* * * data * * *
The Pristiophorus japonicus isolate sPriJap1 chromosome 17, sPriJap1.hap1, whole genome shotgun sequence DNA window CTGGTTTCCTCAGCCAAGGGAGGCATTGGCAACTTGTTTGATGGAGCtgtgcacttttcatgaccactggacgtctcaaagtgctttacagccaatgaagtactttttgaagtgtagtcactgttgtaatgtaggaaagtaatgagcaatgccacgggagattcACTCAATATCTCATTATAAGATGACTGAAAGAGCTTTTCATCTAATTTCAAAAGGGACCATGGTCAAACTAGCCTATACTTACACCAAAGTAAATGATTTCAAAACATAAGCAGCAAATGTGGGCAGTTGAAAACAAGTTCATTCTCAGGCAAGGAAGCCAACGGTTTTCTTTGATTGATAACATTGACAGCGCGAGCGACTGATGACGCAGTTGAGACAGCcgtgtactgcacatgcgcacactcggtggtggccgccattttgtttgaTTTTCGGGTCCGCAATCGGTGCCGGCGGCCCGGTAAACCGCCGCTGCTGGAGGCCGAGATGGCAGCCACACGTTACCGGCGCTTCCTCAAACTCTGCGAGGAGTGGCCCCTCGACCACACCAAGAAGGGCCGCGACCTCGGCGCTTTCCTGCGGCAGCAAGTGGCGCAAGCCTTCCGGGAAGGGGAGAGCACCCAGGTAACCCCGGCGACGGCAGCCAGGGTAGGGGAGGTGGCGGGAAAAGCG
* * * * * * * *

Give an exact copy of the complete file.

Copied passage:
The Pristiophorus japonicus isolate sPriJap1 chromosome 17, sPriJap1.hap1, whole genome shotgun sequence DNA window CTGGTTTCCTCAGCCAAGGGAGGCATTGGCAACTTGTTTGATGGAGCtgtgcacttttcatgaccactggacgtctcaaagtgctttacagccaatgaagtactttttgaagtgtagtcactgttgtaatgtaggaaagtaatgagcaatgccacgggagattcACTCAATATCTCATTATAAGATGACTGAAAGAGCTTTTCATCTAATTTCAAAAGGGACCATGGTCAAACTAGCCTATACTTACACCAAAGTAAATGATTTCAAAACATAAGCAGCAAATGTGGGCAGTTGAAAACAAGTTCATTCTCAGGCAAGGAAGCCAACGGTTTTCTTTGATTGATAACATTGACAGCGCGAGCGACTGATGACGCAGTTGAGACAGCcgtgtactgcacatgcgcacactcggtggtggccgccattttgtttgaTTTTCGGGTCCGCAATCGGTGCCGGCGGCCCGGTAAACCGCCGCTGCTGGAGGCCGAGATGGCAGCCACACGTTACCGGCGCTTCCTCAAACTCTGCGAGGAGTGGCCCCTCGACCACACCAAGAAGGGCCGCGACCTCGGCGCTTTCCTGCGGCAGCAAGTGGCGCAAGCCTTCCGGGAAGGGGAGAGCACCCAGGTAACCCCGGCGACGGCAGCCAGGGTAGGGGAGGTGGCGGGAAAAGCG